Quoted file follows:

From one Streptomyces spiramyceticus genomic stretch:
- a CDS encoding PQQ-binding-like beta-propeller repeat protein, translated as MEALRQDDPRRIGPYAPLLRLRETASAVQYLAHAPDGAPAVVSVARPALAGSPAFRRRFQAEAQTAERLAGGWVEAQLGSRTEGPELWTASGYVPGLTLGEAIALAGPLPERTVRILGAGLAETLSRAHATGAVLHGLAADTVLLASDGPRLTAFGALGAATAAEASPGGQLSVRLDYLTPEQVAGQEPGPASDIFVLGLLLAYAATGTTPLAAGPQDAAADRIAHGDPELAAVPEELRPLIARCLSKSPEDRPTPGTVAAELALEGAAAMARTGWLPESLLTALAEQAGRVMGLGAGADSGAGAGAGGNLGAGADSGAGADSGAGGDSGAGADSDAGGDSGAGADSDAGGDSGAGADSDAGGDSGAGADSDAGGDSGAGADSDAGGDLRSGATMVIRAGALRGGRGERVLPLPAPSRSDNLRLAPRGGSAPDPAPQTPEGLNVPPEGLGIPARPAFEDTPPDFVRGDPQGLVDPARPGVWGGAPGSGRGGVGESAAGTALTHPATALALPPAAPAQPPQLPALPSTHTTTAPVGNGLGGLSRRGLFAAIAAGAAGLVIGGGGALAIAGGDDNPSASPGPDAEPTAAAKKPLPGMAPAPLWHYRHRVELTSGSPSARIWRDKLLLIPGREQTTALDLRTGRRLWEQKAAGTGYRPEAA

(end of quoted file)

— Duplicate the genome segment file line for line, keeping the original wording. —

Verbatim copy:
From one Streptomyces spiramyceticus genomic stretch:
- a CDS encoding PQQ-binding-like beta-propeller repeat protein, translated as MEALRQDDPRRIGPYAPLLRLRETASAVQYLAHAPDGAPAVVSVARPALAGSPAFRRRFQAEAQTAERLAGGWVEAQLGSRTEGPELWTASGYVPGLTLGEAIALAGPLPERTVRILGAGLAETLSRAHATGAVLHGLAADTVLLASDGPRLTAFGALGAATAAEASPGGQLSVRLDYLTPEQVAGQEPGPASDIFVLGLLLAYAATGTTPLAAGPQDAAADRIAHGDPELAAVPEELRPLIARCLSKSPEDRPTPGTVAAELALEGAAAMARTGWLPESLLTALAEQAGRVMGLGAGADSGAGAGAGGNLGAGADSGAGADSGAGGDSGAGADSDAGGDSGAGADSDAGGDSGAGADSDAGGDSGAGADSDAGGDSGAGADSDAGGDLRSGATMVIRAGALRGGRGERVLPLPAPSRSDNLRLAPRGGSAPDPAPQTPEGLNVPPEGLGIPARPAFEDTPPDFVRGDPQGLVDPARPGVWGGAPGSGRGGVGESAAGTALTHPATALALPPAAPAQPPQLPALPSTHTTTAPVGNGLGGLSRRGLFAAIAAGAAGLVIGGGGALAIAGGDDNPSASPGPDAEPTAAAKKPLPGMAPAPLWHYRHRVELTSGSPSARIWRDKLLLIPGREQTTALDLRTGRRLWEQKAAGTGYRPEAA